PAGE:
Josie Clowney

Hacking brain development to test models of sensory coding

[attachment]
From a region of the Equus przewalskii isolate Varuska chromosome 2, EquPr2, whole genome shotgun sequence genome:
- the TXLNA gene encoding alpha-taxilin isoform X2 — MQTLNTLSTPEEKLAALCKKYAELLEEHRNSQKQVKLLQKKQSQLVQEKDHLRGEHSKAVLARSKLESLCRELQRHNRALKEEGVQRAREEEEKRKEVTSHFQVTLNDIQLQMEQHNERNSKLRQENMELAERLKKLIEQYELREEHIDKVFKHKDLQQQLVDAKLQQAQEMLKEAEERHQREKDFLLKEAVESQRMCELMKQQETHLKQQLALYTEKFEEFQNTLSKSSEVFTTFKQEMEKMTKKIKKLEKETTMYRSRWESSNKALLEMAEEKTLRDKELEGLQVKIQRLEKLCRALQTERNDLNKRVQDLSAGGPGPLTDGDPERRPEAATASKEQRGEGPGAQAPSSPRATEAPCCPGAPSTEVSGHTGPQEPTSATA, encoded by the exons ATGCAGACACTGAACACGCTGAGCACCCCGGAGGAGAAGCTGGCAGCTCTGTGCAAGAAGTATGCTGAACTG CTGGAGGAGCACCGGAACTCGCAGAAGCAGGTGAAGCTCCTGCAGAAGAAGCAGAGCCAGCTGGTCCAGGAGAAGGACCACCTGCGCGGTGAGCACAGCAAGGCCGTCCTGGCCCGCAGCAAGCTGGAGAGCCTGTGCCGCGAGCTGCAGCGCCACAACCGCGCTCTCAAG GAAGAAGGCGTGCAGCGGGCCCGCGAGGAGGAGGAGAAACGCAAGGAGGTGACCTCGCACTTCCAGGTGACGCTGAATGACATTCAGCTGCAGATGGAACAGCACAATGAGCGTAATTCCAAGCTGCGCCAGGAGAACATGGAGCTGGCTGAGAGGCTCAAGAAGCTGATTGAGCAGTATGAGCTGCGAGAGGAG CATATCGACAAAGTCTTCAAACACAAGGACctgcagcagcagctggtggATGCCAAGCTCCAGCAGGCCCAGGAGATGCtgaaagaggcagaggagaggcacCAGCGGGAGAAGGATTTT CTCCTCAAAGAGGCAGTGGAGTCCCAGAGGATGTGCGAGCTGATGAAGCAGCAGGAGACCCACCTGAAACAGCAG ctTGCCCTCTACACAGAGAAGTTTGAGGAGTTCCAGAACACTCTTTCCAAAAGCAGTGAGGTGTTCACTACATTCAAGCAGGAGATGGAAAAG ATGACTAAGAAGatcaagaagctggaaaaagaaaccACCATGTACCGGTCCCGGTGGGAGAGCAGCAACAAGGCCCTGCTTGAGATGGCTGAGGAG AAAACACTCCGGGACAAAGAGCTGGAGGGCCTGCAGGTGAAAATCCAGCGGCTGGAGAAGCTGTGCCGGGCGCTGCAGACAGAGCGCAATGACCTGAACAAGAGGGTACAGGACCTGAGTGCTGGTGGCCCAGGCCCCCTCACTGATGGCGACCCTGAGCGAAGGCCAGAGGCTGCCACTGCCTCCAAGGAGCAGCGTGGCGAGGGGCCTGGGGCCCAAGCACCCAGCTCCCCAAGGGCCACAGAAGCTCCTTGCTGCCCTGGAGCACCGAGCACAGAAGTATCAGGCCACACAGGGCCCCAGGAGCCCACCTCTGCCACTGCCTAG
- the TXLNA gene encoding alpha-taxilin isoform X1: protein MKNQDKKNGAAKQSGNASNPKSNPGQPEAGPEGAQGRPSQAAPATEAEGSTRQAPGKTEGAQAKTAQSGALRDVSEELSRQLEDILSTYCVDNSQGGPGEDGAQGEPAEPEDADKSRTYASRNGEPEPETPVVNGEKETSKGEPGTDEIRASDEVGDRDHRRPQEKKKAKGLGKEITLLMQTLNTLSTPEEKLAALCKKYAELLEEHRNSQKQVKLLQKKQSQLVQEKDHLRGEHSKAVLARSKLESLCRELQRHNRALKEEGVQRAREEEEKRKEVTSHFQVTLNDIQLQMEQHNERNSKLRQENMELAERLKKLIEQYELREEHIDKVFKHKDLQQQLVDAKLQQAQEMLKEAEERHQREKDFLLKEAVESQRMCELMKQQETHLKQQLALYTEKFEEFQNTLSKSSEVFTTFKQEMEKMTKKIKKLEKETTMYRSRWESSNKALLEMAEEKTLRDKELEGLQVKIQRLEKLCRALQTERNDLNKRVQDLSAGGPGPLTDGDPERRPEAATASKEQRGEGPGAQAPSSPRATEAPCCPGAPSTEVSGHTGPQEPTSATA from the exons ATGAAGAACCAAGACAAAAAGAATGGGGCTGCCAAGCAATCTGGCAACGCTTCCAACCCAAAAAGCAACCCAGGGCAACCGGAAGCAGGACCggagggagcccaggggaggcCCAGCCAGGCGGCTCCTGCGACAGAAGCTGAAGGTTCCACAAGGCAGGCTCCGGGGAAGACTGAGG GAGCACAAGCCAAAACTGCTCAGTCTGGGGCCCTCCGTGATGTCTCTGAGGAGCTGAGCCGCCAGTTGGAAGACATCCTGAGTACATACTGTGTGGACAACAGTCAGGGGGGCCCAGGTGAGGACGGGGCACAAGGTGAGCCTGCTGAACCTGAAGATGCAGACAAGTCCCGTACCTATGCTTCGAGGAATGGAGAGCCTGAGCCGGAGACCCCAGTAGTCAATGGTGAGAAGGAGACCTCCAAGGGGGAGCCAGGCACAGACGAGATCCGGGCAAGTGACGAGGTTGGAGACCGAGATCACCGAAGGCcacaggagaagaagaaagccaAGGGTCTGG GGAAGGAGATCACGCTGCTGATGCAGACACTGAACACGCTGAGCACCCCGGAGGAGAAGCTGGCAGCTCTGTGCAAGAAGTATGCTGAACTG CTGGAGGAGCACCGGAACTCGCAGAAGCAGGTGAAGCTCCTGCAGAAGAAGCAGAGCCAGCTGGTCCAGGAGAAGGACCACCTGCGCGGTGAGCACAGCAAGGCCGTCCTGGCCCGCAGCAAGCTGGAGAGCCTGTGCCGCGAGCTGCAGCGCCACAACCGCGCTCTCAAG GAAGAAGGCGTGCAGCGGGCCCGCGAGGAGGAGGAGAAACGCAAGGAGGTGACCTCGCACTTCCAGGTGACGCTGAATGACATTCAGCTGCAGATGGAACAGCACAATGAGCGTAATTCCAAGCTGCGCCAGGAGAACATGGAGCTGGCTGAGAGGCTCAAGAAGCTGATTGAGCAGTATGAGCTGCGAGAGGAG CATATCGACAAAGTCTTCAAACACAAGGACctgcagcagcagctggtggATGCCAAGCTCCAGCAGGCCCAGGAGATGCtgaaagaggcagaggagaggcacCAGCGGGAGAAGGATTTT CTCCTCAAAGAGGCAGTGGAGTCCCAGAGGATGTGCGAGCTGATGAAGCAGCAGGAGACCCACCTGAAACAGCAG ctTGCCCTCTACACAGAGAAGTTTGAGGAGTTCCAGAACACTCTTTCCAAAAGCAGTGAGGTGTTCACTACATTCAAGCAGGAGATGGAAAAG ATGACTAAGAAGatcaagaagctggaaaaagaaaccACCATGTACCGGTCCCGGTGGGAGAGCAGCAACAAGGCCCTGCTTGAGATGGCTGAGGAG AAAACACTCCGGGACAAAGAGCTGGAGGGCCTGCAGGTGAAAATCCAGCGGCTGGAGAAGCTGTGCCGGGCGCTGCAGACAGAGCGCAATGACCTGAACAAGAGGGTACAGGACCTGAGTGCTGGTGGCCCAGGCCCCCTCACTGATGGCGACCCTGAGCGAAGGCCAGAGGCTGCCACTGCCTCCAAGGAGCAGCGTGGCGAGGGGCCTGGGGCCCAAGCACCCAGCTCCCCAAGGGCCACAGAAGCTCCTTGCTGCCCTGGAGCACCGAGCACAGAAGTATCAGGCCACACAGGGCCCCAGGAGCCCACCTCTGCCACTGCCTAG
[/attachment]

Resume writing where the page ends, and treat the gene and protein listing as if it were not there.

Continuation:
Animals can discriminate myriad sensory stimuli but can also generalize from learned experience. You can probably distinguish the favorite teas of your colleagues while still recognizing that all tea pales in comparison to coffee. Tradeoffs between detection, discrimination, and generalization are inherent at every layer of sensory processing. During development, specific quantitative parameters are wired into perceptual circuits and set the playing field on which plasticity mechanisms play out. A primary goal of systems neuroscience is to understand how material properties of a circuit define the logical operations— computations--that it makes, and what good these computations are for survival. A cardinal method in biology—and the mechanism of evolution--is to change a unit or variable within a system and ask how this affects organismal function. In this presentation, I will discuss how we are making use of our knowledge of developmental wiring mechanisms to modify hard-wired circuit parameters in the Drosophila melanogaster mushroom body. We assess odor representations and learning in these circuit-modified animals to test the relationship between form and function. By altering the number of expansion layer neurons (Kenyon cells) and their dendritic complexity, we find that input number, but not cell number, tunes odor selectivity. Simple odor discrimination performance is maintained when Kenyon cell number is reduced and augmented by Kenyon cell expansion.